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World Bank sees steady growth for PH

Cites stable fundamentals, big working-age population

Philippine economic growth is expected to hold steady until 2017 as the country continues to enjoy the fruits of its big working-age population and stable fundamentals, the World Bank said Thursday.

Cheap fuel prices and strong recovery by major trading partners such as the United States and Japan would give the Philippines a welcome boost, helping the country recover from its weak first-quarter performance, the Washington-based multilateral lender said in its Global Economic Prospects report.

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As a result, the Philippines would continue to lead Southeast Asia’s largest markets in terms of gross domestic product (GDP) growth, the World Bank said.

“Growth in the Philippines is projected to remain strong, benefiting from a recovery in Japan and from low fuel prices,” the Bank said.

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For all of 2015, growth is seen reaching 6.5 percent, better than last year’s 6.1 percent. The World Bank maintained its forecast made in January. Growth will remain at 6.5 percent in 2016 before slightly tapering off to 6.3 percent the year after.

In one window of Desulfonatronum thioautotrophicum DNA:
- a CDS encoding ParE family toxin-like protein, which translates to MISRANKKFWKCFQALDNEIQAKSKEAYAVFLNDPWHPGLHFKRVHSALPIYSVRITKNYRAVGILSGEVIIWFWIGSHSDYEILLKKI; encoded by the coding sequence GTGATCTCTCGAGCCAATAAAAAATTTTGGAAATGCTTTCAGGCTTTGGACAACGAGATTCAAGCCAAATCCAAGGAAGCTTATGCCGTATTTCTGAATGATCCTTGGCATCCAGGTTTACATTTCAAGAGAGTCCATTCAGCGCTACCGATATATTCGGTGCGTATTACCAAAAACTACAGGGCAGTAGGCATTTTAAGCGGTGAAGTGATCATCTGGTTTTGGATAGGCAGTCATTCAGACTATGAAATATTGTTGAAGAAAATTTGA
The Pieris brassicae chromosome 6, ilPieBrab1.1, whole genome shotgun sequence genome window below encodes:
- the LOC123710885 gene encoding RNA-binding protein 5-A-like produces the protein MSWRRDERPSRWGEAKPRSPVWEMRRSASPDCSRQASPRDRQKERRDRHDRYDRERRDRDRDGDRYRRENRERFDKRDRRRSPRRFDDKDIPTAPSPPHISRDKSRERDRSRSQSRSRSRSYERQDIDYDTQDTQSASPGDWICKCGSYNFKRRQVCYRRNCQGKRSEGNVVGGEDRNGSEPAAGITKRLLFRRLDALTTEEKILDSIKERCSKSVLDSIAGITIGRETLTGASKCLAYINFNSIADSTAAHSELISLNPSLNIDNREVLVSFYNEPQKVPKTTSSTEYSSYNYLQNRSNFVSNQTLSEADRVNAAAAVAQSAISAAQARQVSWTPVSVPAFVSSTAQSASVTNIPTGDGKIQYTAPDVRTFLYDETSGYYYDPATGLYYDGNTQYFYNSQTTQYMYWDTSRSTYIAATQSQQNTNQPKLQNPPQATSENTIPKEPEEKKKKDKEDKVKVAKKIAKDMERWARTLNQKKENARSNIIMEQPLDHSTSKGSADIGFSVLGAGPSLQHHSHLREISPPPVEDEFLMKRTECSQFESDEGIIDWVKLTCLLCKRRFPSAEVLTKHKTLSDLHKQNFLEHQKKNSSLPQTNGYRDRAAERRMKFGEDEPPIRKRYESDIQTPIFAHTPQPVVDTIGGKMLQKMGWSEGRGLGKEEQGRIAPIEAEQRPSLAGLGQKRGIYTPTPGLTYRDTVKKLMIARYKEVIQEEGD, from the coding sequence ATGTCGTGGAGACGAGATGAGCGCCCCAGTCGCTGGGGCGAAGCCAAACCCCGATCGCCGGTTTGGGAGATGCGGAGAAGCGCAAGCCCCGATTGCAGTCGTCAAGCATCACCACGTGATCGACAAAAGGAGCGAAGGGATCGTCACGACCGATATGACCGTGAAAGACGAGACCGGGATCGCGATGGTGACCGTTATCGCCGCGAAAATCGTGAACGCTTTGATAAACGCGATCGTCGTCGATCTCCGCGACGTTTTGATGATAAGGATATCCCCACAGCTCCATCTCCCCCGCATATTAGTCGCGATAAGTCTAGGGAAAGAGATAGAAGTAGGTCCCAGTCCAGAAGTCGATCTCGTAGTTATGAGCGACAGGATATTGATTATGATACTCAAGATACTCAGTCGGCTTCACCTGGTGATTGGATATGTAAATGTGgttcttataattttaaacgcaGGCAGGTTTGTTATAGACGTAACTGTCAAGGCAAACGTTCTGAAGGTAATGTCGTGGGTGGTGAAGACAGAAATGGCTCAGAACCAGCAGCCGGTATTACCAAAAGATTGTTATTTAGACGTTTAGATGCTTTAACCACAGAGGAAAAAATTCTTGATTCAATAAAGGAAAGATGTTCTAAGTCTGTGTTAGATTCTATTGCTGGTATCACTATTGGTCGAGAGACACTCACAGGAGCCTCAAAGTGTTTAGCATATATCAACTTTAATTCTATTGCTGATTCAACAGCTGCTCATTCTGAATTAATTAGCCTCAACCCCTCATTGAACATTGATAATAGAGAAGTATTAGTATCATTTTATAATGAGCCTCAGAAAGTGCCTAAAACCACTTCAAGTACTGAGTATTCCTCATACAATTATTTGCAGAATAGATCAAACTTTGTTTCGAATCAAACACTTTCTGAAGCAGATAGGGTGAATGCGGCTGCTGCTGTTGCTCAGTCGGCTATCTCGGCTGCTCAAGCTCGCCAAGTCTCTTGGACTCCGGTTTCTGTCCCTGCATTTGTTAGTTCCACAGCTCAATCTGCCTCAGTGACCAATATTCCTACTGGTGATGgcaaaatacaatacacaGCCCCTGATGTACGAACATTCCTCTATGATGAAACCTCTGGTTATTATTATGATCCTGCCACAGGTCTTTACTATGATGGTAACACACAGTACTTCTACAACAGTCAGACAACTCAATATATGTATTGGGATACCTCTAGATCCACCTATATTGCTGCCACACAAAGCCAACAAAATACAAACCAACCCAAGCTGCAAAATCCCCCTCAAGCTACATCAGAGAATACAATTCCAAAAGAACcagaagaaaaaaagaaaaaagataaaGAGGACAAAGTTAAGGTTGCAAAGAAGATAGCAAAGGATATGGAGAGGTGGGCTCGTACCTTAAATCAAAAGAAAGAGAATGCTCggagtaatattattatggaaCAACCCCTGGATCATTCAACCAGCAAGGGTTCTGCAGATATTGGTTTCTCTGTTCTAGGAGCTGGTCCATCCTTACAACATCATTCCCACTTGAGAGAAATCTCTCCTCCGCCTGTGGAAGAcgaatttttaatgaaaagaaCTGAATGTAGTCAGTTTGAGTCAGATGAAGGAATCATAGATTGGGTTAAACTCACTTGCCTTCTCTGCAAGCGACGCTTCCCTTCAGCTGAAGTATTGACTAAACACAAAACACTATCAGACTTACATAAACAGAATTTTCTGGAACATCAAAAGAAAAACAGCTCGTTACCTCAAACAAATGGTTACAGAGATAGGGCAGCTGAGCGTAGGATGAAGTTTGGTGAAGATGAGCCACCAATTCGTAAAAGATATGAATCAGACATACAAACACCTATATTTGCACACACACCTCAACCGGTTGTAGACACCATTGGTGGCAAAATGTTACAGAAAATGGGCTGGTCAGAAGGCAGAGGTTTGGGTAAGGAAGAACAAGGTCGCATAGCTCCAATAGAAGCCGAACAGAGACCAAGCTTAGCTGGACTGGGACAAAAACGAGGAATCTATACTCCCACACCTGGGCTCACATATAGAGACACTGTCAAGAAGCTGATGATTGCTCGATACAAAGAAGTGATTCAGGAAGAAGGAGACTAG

The projections for 2015 and 2016 are below the national government’s targets of up to 8 percent and 8.5 percent, respectively.

Asia Pacific as a whole is seen growing at a steady pace, with the region leading the rest of the world in terms of performance.

Domestic demand, especially consumption, remains the main driver of regional growth. Lower fuel prices, dynamic capital and labor markets, robust inflows of remittances and capital, and accommodative monetary policies boosted growth in 2014, the World Bank said.

This year, the region will grow by 6.7 percent, driven largely by the Chinese economy, which is seen expanding north of 7 percent. Excluding the regional heavyweight, growth numbers go down to 4.9 percent this year and 5.4 percent in 2016 and 2017.

Growth for the global economy is projected at 2.8 percent in 2015, 3.3 percent in 2016, and 3.2 percent in 2017.

Projections for the Philippines are better than most of its neighbors. Indonesia would grow at a more modest 4.7 percent in 2015, Thailand’s would clock in at 3.5 percent while Malaysia’s economy would expand 4.7 percent, the World Bank forecasts showed.

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